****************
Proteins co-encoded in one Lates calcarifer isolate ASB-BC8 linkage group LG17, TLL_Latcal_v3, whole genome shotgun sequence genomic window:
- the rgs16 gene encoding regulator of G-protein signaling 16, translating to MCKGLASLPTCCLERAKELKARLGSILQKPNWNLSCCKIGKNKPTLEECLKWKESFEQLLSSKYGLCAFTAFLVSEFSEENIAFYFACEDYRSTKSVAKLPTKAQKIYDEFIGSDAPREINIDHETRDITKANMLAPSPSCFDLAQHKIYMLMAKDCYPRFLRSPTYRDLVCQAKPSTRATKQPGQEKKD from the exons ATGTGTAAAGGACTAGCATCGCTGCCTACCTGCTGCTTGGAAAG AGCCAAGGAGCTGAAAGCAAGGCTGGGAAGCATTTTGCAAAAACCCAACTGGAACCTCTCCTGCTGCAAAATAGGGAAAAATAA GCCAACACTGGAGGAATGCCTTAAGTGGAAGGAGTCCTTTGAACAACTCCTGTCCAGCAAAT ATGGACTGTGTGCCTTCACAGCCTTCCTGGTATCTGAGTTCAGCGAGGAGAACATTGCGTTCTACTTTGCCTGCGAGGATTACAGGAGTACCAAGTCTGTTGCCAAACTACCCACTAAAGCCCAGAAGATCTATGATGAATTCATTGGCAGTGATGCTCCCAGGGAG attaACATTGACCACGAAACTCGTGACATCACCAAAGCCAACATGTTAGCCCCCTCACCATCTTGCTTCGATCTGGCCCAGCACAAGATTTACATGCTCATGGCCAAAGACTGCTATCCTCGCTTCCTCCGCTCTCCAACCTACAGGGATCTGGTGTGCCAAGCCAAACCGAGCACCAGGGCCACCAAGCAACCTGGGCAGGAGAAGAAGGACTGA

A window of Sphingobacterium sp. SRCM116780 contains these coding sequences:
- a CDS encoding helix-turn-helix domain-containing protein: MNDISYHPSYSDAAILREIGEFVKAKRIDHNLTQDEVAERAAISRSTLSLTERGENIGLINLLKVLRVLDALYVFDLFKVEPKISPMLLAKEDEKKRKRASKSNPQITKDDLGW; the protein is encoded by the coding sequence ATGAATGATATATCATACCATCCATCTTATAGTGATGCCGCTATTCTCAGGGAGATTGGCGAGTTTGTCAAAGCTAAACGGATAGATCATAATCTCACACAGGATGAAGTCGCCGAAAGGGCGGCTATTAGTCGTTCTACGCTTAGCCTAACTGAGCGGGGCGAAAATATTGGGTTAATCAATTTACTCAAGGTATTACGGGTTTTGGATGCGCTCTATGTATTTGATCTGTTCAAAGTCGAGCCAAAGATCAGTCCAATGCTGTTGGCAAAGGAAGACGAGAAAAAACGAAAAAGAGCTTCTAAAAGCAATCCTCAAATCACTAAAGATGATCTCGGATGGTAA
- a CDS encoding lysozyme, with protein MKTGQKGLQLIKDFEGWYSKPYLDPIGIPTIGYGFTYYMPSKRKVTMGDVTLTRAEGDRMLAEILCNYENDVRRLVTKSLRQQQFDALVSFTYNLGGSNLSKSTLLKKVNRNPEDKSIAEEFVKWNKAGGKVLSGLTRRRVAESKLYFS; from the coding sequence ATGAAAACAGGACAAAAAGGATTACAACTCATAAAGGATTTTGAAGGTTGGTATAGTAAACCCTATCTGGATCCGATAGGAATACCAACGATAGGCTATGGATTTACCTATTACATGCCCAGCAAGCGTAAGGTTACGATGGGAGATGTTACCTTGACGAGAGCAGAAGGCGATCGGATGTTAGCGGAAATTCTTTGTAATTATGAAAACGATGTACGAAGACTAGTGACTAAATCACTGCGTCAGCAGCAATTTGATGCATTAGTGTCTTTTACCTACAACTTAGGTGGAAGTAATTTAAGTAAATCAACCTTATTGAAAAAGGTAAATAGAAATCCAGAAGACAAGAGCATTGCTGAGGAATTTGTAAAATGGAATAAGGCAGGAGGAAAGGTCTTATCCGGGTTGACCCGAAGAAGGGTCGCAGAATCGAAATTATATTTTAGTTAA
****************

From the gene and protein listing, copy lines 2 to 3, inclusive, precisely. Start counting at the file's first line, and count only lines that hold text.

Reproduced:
- the rgs16 gene encoding regulator of G-protein signaling 16, translating to MCKGLASLPTCCLERAKELKARLGSILQKPNWNLSCCKIGKNKPTLEECLKWKESFEQLLSSKYGLCAFTAFLVSEFSEENIAFYFACEDYRSTKSVAKLPTKAQKIYDEFIGSDAPREINIDHETRDITKANMLAPSPSCFDLAQHKIYMLMAKDCYPRFLRSPTYRDLVCQAKPSTRATKQPGQEKKD from the exons ATGTGTAAAGGACTAGCATCGCTGCCTACCTGCTGCTTGGAAAG AGCCAAGGAGCTGAAAGCAAGGCTGGGAAGCATTTTGCAAAAACCCAACTGGAACCTCTCCTGCTGCAAAATAGGGAAAAATAA GCCAACACTGGAGGAATGCCTTAAGTGGAAGGAGTCCTTTGAACAACTCCTGTCCAGCAAAT ATGGACTGTGTGCCTTCACAGCCTTCCTGGTATCTGAGTTCAGCGAGGAGAACATTGCGTTCTACTTTGCCTGCGAGGATTACAGGAGTACCAAGTCTGTTGCCAAACTACCCACTAAAGCCCAGAAGATCTATGATGAATTCATTGGCAGTGATGCTCCCAGGGAG attaACATTGACCACGAAACTCGTGACATCACCAAAGCCAACATGTTAGCCCCCTCACCATCTTGCTTCGATCTGGCCCAGCACAAGATTTACATGCTCATGGCCAAAGACTGCTATCCTCGCTTCCTCCGCTCTCCAACCTACAGGGATCTGGTGTGCCAAGCCAAACCGAGCACCAGGGCCACCAAGCAACCTGGGCAGGAGAAGAAGGACTGA

A window of Sphingobacterium sp. SRCM116780 contains these coding sequences: